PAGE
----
Rational humans do care about sustainability–in fact many of the moral arguments for saving and investment are based on sustainability arguments. Hence, it is rational to favor a sustainable food supply over a unsustainable food supply even if it is more expensive.

Geography. Measuring distance is tricky. Personally, I think anything shipped over water (such as shipping wine from Spain to DC), should be considered more local than shipping it over land (such as shipping wine from California to DC). Food on major transit routes should be considered more local than food that is local but has significant geographic barriers (such as mountains or sparse roads). At the very least, one should learn the names of the counties. Food is also normally shipped through hub and spoke shipping centers, so to ship food from say 1 block away from your grocery store to the grocery store, it will still go through a distribution center, possibly hundreds of miles away.

CSA and PYO. That means Community Supported Agriculture and Pick Your Own respectively. CSA gets the transaction costs for farmer’s market food down to an affordable amount. Some of the economies of scale lost by using a local producer are regained by increasing the transaction size. Pick Your Own shifts the labor onto the consumer to make labor intensive products like raspberries affordable.

Comparative efficiency of local goods versus distant ones. If you are living in Murmansk, Russia, growing oranges locally is just as unsustainable as shipping them from around the world. Crops that are local block busters are likely to be efficient, for example peanuts in Virginia.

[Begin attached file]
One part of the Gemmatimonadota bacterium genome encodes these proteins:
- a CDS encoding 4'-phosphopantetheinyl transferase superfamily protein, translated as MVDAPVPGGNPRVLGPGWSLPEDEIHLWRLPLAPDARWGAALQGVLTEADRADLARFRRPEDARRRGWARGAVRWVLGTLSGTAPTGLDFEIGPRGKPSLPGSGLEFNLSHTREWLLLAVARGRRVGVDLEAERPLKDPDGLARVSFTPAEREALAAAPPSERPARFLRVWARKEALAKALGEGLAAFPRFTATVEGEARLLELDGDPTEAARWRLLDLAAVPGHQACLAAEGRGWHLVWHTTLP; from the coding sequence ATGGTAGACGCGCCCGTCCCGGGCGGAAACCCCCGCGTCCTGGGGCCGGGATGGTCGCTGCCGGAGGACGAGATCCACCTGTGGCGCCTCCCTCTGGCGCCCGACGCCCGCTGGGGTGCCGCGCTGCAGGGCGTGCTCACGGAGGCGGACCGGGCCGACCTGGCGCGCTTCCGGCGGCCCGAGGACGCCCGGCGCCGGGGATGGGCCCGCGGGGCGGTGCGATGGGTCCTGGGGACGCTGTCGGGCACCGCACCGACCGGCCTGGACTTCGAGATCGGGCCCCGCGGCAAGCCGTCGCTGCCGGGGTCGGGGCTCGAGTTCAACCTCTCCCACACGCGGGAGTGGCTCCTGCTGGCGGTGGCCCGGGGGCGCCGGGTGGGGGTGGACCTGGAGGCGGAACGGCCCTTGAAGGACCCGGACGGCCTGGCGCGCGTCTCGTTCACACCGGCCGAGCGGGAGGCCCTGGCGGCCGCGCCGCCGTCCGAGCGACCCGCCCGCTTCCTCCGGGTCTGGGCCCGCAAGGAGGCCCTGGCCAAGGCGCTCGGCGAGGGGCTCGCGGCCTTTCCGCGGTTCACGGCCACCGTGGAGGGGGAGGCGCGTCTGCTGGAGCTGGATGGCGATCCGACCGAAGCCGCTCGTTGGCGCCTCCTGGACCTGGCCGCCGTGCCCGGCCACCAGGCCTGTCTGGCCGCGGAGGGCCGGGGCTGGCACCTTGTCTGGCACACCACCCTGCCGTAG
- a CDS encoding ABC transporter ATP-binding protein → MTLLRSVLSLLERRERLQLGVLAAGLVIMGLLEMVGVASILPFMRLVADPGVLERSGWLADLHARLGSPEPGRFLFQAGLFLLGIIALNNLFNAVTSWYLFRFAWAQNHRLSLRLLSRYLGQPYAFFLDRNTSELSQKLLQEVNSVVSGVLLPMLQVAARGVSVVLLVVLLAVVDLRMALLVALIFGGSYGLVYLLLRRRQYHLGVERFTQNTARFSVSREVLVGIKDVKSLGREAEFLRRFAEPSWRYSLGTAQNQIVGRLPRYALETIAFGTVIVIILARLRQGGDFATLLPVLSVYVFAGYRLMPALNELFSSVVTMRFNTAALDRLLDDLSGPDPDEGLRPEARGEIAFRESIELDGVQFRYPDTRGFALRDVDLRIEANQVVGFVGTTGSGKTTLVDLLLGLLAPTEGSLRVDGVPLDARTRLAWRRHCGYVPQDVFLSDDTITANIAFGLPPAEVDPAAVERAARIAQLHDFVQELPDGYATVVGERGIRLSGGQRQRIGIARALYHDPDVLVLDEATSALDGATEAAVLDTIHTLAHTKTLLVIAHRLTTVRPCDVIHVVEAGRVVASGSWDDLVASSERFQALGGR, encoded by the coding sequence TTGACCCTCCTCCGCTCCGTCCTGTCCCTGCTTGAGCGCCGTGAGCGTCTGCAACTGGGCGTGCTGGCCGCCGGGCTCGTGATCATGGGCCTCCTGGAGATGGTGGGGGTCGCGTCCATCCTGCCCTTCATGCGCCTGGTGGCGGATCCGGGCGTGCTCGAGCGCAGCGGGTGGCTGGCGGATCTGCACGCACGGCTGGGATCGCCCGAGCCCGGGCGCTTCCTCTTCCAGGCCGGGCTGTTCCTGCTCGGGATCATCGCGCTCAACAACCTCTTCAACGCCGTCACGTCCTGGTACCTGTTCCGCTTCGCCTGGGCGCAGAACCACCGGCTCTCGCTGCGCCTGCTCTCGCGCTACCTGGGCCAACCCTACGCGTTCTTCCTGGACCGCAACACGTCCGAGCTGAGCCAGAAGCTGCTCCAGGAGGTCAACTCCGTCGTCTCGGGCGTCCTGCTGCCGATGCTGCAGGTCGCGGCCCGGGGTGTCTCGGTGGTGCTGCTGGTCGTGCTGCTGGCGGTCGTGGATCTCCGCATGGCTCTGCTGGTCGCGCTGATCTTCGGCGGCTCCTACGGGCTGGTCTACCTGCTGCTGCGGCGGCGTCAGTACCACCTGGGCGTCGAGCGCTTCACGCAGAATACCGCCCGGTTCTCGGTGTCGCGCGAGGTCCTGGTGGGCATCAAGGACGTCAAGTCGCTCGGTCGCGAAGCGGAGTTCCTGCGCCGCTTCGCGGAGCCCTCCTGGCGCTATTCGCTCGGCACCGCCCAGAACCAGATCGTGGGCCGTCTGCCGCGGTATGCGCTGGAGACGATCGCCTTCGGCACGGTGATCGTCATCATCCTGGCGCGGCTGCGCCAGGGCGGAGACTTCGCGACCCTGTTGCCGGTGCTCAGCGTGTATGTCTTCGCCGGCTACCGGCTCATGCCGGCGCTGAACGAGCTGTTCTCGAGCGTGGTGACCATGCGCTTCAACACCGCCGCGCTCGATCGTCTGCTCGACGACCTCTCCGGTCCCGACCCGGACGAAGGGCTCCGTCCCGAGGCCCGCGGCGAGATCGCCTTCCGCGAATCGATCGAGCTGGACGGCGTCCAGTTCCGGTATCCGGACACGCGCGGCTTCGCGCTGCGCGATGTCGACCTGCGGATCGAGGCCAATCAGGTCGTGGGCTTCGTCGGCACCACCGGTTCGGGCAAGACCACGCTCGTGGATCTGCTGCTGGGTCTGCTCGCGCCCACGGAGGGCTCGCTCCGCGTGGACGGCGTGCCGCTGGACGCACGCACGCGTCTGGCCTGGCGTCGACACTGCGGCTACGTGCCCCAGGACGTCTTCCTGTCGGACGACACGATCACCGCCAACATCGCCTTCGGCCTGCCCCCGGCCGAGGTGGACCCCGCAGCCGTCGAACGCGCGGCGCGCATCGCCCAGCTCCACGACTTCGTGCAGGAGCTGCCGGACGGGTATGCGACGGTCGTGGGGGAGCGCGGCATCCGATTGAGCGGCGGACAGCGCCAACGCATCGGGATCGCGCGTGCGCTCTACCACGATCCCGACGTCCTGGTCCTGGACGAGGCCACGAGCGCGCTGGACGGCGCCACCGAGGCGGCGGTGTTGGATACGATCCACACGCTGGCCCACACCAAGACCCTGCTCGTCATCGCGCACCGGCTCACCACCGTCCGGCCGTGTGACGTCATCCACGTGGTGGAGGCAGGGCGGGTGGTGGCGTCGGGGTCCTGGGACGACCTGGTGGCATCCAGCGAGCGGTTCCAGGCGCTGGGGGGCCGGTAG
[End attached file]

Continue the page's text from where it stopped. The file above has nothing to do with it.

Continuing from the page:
Cooking. Most people cook about a dozen recipes at most, over and over and over. Changing to a diet that uses local foods means tracking down some new blockbuster recipes that use local foods.

Locally grown vs locally processed. If you are eating locally raised dairy or eggs that ate food that was shipped around the world, how local is that? Processing is where most of the value is added to the raw materials. It isn’t clear where the best place to process something is, we do know that factories are most efficient when they are very big. Since petroleum factories are not all that sustainable, we might as well process foods where ever it is most efficient and prices should accurately reflect that. If it is cheaper to ship coffee from Kenya to New York for processing then ship it to DC, then that is what we should do. Thinking about coffee processed in Virginia is asking the wrong questions. The better question is how to make coffee out of locally grown chicory and tea.

Countries, States, Counties. Hawaiian coffee is no more local than Kenyan, don’t be fooled by the fact that you live in the same country as the former. With distribution centers, food bought at stores probably is all just as local (travelled just as far), for your entire quadrant of North America.

Distant Organic vs Local Organic. Consumers have to send a signal to producers somehow. Just like I wouldn’t want to buy products made with slave labor, I don’t want to buy products that involve factory farms (hyperdense livestock feedlots), GMO (it’s about intellectual property laws more than health risks), and I do want to buy products that involve fair trade, organic production, etc.